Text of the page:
Canada: Bank of Canada hikes rates by 25 basis points in January
On 25 January, the Bank of Canada (BoC) raised its target for the overnight rate from 4.25% to 4.50%, and announced it was continuing to reduce the stock of outstanding government bonds.
The rate hike was justified by excess demand and inflation which is still over double the upper bound of the Bank’s 1.0–3.0% target range. However, headline and core inflation have declined notably from their mid-year peaks. Together with the Bank’s belief that inflation would “come down significantly” in 2023, this underpinned the decision to raise rates by a smaller amount; at the previous two meetings, the BoC hiked by 50 basis points.
In its press release, the Bank stated that it would leave rates at their current level going forward, but was prepared to hike further if needed. This is in line with our panelists, who see rates unchanged in the coming months before some mild monetary easing in late 2023.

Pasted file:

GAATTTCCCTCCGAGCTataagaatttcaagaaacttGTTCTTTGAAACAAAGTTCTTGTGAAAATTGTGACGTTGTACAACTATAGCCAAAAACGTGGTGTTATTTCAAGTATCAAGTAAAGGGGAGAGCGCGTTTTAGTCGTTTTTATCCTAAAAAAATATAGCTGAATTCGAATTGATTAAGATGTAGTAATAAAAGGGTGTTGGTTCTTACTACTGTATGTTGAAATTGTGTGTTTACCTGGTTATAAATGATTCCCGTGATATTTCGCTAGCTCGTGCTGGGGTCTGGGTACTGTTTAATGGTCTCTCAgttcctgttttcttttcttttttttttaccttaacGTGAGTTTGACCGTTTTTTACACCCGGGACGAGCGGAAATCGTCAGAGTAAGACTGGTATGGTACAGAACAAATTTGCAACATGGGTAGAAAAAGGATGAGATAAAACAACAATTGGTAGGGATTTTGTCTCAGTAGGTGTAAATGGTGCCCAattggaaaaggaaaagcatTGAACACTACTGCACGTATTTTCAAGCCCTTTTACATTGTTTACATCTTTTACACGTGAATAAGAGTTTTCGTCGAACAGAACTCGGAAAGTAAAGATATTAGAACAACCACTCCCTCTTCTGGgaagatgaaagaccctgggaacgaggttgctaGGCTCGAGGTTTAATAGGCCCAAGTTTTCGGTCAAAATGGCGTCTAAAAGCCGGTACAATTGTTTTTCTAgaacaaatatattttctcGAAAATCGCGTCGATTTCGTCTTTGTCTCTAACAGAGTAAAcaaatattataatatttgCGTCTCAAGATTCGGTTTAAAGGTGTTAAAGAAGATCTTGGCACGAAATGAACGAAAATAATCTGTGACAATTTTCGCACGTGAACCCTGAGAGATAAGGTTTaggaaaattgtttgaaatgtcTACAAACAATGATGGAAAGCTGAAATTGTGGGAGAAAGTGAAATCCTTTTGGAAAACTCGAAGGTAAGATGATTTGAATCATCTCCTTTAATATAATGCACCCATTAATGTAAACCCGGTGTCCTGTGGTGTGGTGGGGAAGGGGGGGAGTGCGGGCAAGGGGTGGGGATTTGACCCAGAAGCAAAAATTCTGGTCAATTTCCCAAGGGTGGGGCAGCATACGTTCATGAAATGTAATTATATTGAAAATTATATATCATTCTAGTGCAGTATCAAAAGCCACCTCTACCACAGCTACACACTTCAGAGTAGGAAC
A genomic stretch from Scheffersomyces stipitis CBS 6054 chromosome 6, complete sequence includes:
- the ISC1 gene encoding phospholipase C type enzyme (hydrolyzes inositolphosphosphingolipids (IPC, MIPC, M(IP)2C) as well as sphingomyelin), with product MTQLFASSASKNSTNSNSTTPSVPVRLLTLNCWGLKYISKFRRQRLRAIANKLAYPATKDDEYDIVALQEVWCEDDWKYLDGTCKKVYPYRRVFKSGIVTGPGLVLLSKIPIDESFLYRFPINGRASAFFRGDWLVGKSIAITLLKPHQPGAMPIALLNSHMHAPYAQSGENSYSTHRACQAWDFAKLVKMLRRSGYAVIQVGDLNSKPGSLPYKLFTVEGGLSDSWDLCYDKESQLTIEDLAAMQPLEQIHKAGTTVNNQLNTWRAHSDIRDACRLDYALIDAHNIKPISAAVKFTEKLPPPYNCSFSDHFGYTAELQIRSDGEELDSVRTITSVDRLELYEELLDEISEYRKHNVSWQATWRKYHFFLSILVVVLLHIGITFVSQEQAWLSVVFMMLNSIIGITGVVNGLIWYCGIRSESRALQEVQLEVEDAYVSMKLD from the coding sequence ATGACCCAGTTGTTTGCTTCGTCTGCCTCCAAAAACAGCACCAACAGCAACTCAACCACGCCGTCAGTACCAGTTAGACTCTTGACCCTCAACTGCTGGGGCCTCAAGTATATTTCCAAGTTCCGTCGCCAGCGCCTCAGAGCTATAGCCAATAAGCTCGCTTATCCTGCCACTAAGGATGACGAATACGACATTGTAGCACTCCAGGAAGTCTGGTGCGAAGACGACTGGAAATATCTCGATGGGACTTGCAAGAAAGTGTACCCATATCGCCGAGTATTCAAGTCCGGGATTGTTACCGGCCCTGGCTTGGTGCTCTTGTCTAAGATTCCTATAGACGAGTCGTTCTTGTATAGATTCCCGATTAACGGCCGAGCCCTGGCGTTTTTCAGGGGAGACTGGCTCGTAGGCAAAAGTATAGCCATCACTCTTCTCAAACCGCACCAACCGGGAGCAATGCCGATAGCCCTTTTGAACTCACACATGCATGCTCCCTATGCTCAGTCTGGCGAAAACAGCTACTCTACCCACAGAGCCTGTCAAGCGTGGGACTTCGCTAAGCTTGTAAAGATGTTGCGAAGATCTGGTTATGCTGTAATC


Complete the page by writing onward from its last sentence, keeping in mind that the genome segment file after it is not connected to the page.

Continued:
The BoC’s next policy announcement will be on 8 March.
On the outlook, Desjardins’ Randall Bartlett said:
“We anticipate the Bank of Canada to remain on hold for the foreseeable future. In fact […] we expect developments in the Canadian economy to be weaker than the Bank currently does. This suggests to us that the next move by the Bank of Canada is likely to be a cut as inflation falls through the year on the back of a recession starting in the first half of 2023.”